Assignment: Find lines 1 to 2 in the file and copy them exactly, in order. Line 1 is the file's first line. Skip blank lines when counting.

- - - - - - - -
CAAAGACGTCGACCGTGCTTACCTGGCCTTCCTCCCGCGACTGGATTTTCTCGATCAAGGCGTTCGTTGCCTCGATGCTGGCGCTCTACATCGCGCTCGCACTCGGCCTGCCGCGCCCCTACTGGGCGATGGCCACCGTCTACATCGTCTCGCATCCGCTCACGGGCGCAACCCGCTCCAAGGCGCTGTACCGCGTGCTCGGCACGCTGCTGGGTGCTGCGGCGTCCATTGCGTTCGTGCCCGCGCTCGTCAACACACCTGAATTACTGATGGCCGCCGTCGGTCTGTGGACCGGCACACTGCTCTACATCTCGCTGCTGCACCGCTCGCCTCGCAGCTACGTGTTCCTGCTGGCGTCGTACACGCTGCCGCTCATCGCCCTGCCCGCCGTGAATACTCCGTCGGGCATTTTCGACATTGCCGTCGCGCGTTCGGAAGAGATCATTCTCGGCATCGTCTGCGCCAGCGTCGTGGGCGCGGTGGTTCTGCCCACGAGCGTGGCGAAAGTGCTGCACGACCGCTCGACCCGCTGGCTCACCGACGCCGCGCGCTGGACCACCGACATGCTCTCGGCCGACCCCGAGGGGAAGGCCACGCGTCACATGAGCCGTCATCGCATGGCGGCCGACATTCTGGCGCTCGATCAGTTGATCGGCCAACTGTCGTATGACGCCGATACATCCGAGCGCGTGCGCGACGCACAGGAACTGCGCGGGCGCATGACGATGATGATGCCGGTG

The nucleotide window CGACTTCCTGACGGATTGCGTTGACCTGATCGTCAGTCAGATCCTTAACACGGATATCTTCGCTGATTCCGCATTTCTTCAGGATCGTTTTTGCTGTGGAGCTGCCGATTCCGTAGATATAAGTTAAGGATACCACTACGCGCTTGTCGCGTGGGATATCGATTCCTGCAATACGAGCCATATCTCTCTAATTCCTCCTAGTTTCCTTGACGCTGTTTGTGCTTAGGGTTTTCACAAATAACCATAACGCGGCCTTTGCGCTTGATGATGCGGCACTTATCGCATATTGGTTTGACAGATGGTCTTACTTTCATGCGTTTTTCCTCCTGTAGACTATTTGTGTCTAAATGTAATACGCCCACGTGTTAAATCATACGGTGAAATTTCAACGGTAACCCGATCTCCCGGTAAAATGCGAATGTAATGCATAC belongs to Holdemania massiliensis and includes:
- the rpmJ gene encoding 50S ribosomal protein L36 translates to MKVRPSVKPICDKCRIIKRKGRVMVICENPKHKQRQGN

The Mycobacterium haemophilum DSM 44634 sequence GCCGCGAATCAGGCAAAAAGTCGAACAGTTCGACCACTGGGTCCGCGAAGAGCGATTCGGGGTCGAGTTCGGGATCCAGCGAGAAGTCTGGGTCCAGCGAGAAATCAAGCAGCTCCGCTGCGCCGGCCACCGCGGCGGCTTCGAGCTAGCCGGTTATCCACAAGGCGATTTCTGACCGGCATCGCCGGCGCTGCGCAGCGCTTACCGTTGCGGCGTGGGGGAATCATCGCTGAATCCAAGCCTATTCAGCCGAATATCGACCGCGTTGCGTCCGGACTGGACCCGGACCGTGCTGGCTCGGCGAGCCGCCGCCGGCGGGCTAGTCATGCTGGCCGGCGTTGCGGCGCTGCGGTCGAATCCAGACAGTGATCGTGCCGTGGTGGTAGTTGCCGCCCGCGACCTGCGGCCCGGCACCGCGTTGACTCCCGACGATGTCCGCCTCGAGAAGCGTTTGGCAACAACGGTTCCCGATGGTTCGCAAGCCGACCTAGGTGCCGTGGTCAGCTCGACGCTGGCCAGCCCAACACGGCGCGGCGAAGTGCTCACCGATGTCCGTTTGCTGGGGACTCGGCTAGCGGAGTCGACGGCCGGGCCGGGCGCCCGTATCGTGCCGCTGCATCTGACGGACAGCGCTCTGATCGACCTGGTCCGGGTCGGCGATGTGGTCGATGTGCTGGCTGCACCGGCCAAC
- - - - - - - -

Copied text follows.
CAAAGACGTCGACCGTGCTTACCTGGCCTTCCTCCCGCGACTGGATTTTCTCGATCAAGGCGTTCGTTGCCTCGATGCTGGCGCTCTACATCGCGCTCGCACTCGGCCTGCCGCGCCCCTACTGGGCGATGGCCACCGTCTACATCGTCTCGCATCCGCTCACGGGCGCAACCCGCTCCAAGGCGCTGTACCGCGTGCTCGGCACGCTGCTGGGTGCTGCGGCGTCCATTGCGTTCGTGCCCGCGCTCGTCAACACACCTGAATTACTGATGGCCGCCGTCGGTCTGTGGACCGGCACACTGCTCTACATCTCGCTGCTGCACCGCTCGCCTCGCAGCTACGTGTTCCTGCTGGCGTCGTACACGCTGCCGCTCATCGCCCTGCCCGCCGTGAATACTCCGTCGGGCATTTTCGACATTGCCGTCGCGCGTTCGGAAGAGATCATTCTCGGCATCGTCTGCGCCAGCGTCGTGGGCGCGGTGGTTCTGCCCACGAGCGTGGCGAAAGTGCTGCACGACCGCTCGACCCGCTGGCTCACCGACGCCGCGCGCTGGACCACCGACATGCTCTCGGCCGACCCCGAGGGGAAGGCCACGCGTCACATGAGCCGTCATCGCATGGCGGCCGACATTCTGGCGCTCGATCAGTTGATCGGCCAACTGTCGTATGACGCCGATACATCCGAGCGCGTGCGCGACGCACAGGAACTGCGCGGGCGCATGACGATGATGATGCCGGTG

The nucleotide window CGACTTCCTGACGGATTGCGTTGACCTGATCGTCAGTCAGATCCTTAACACGGATATCTTCGCTGATTCCGCATTTCTTCAGGATCGTTTTTGCTGTGGAGCTGCCGATTCCGTAGATATAAGTTAAGGATACCACTACGCGCTTGTCGCGTGGGATATCGATTCCTGCAATACGAGCCATATCTCTCTAATTCCTCCTAGTTTCCTTGACGCTGTTTGTGCTTAGGGTTTTCACAAATAACCATAACGCGGCCTTTGCGCTTGATGATGCGGCACTTATCGCATATTGGTTTGACAGATGGTCTTACTTTCATGCGTTTTTCCTCCTGTAGACTATTTGTGTCTAAATGTAATACGCCCACGTGTTAAATCATACGGTGAAATTTCAACGGTAACCCGATCTCCCGGTAAAATGCGAATGTAATGCATAC belongs to Holdemania massiliensis and includes: